Employer's duty to investigate not negotiable

Even serious misconduct, such as breach of trust, does not automatically provide just cause

Employer's duty to investigate not negotiable
Stuart Rudner

By Stuart Rudner and Anique Dublin

In Kerr v Arpac Storage Systems, the British Columbia Supreme Court confirmed that an employer most always investigate misconduct and assess all relevant factors before imposing discipline — even in cases involving a breach of trust.  

Terrance Kerr was employed by Arpac Storage Systems for over 22 years. He began as a parts manager, and in 2008, he became the occupational health and safety manager, reporting to HR manager David Clausen.

In 2016, tension and strain began to develop in Kerr and Clausen’s relationship and their personality differences became more apparent. One point of tension arose on March 8, 2017, when Clausen felt that Kerr was being insubordinate by questioning his management direction. The following week, Clausen met with the president of Arpac, Art Wuschke and advised him of his intention to terminate Kerr’s employment on a without-cause basis.

On March 17, 2017, Kerr met with Clausen and Wuschke and they advised him they would be eliminating his position and terminating his employment on a without-cause basis. He was offered 12 months’ working notice, provided he “faithfully and diligently” carried out his duties under the direction of Clausen.

Kerr was very upset by this and between March 19, 2018, and March 23, 2018, he “lashed out” by deleting over 1,000 business and personal emails from his work email account and altered a spreadsheet to make its content inaccurate.

On March 20, 2017, Kerr called in sick and the next day he provided Arpac with a doctor’s note advising that he was not in a proper state to work. He was also subsequently diagnosed with severe reactive depression.

On March 27, 2017, Kerr apologized through his lawyer for deleting the emails and altering the spreadsheet. He also offered to remedy the situation by fixing the spreadsheet or providing instructions on how to do so.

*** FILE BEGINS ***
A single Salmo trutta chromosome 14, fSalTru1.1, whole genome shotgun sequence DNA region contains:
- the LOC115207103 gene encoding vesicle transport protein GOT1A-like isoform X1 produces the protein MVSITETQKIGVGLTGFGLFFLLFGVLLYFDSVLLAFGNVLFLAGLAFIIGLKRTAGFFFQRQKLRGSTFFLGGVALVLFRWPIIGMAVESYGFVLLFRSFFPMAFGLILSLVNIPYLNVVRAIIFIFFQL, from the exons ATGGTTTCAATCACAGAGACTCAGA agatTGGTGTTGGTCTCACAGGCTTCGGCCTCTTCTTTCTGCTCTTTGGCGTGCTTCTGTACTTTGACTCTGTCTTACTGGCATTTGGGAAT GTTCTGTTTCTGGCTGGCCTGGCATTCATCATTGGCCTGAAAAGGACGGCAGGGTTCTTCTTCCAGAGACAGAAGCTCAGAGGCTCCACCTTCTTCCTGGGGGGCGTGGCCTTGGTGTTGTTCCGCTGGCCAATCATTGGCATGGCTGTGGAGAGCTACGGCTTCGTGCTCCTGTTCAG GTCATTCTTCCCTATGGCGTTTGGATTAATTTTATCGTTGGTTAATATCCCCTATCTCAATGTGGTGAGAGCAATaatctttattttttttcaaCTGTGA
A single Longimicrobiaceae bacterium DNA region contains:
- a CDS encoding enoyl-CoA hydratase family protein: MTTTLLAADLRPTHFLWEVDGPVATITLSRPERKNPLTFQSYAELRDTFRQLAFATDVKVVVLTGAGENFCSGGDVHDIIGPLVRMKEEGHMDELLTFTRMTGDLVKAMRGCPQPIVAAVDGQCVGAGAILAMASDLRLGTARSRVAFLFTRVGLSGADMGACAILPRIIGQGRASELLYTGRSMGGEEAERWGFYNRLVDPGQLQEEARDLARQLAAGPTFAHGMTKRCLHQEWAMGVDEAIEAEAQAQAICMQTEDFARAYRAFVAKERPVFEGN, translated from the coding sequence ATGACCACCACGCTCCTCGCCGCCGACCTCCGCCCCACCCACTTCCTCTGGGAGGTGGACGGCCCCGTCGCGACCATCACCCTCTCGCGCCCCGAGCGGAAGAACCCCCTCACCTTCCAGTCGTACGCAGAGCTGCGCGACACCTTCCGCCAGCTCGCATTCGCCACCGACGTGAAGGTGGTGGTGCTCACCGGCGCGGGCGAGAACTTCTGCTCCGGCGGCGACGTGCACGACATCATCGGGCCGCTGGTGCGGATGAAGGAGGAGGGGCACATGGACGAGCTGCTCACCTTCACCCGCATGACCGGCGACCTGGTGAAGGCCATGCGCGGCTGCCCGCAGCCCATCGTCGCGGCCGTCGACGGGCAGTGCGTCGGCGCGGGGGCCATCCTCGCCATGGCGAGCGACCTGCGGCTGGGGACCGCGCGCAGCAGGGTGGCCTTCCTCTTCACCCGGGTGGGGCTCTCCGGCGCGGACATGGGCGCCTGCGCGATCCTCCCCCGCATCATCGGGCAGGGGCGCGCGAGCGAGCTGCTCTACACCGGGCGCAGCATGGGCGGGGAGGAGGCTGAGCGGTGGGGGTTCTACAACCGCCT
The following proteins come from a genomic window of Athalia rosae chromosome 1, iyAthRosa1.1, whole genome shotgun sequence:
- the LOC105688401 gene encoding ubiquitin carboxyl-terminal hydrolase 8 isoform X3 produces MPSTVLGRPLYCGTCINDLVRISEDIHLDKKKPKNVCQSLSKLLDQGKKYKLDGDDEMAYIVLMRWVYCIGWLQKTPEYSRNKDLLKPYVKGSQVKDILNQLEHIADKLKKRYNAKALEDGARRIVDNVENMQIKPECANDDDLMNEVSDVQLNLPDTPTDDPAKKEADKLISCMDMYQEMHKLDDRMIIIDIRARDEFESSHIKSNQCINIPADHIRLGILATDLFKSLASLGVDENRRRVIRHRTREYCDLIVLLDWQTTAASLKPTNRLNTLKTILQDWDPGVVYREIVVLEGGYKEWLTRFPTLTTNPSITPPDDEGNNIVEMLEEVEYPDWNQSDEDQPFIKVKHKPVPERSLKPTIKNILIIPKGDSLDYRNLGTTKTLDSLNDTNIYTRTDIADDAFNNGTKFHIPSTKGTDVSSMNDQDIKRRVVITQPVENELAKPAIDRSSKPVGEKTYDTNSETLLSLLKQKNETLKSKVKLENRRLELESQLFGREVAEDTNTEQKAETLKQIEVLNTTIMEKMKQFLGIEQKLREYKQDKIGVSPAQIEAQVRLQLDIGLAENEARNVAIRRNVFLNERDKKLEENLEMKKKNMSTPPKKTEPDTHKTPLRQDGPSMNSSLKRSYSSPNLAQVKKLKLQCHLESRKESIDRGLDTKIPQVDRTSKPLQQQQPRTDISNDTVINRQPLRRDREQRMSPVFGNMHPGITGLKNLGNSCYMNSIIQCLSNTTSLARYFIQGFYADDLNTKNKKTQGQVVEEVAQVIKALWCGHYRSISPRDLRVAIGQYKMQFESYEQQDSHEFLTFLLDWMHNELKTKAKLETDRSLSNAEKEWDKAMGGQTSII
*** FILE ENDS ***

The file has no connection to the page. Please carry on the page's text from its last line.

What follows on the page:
Despite his apology and his offer to fix the situation, Kerr’s employment with Arpac was terminated, for cause.

Arpac did not conduct an investigation nor did they seek to determine the extent or seriousness of the damage. As a result, Kerr brought an action for wrongful dismissal.


The court found that Kerr’s conduct was “deserving of serious discipline” but there was not just cause for dismissal. The court concluded that Clausen’s desire to make a clean break from Kerr caused him to “leapfrog over his obligation to investigate and consider less severe forms of discipline for the misconduct.”

The court also held that “breach of trust cannot be used as a magic incantation which employers can say to negate their legal responsibilities.” The court concluded that Arpac should have considered the mitigating factors when assessing whether Kerr deserved a second chance.

The court held that Arpac should have considered the following mitigating factors:

  • The lack of harm caused by Kerr’s conduct: While the deletion of the emails was improper, their seriousness must be kept in perspective, said the court. That is, the emails were backed up and, therefore, not lost forever. The court concluded that the effect of the missing emails was more of an inconvenience than an actual harm to the business.
  • Failure to properly consider Kerr’s medical condition: The court held that as the wrongdoing occurred while Kerr was suffering from a medical condition, which required him to be on medical leave, it created a greater scope for Arpac to consider less severe disciplinary measures.
  • Failure to properly consider Kerr’s long record of good service: The court concluded that the fact that Kerr worked for 22 years without incident, discipline or warning should have created a greater scope for considering lesser disciplinary measures.

For the above reasons, the court held that just cause was not established, and Kerr was awarded $112,071 in damages.

The above case highlights how important it is for an employer to properly investigate all allegations of misconduct before deciding on a disciplinary measure. Even serious misconduct, such as breach of trust, does not automatically provide just cause.

As the court held in this case, the breach of trust “must be grounded in reality, after an effort to gather and consider all the facts necessary to make that assessment, including mitigating or aggravating factors.”

Anique Dublin is a law clerk and billing clerk at Rudner Law in Toronto.

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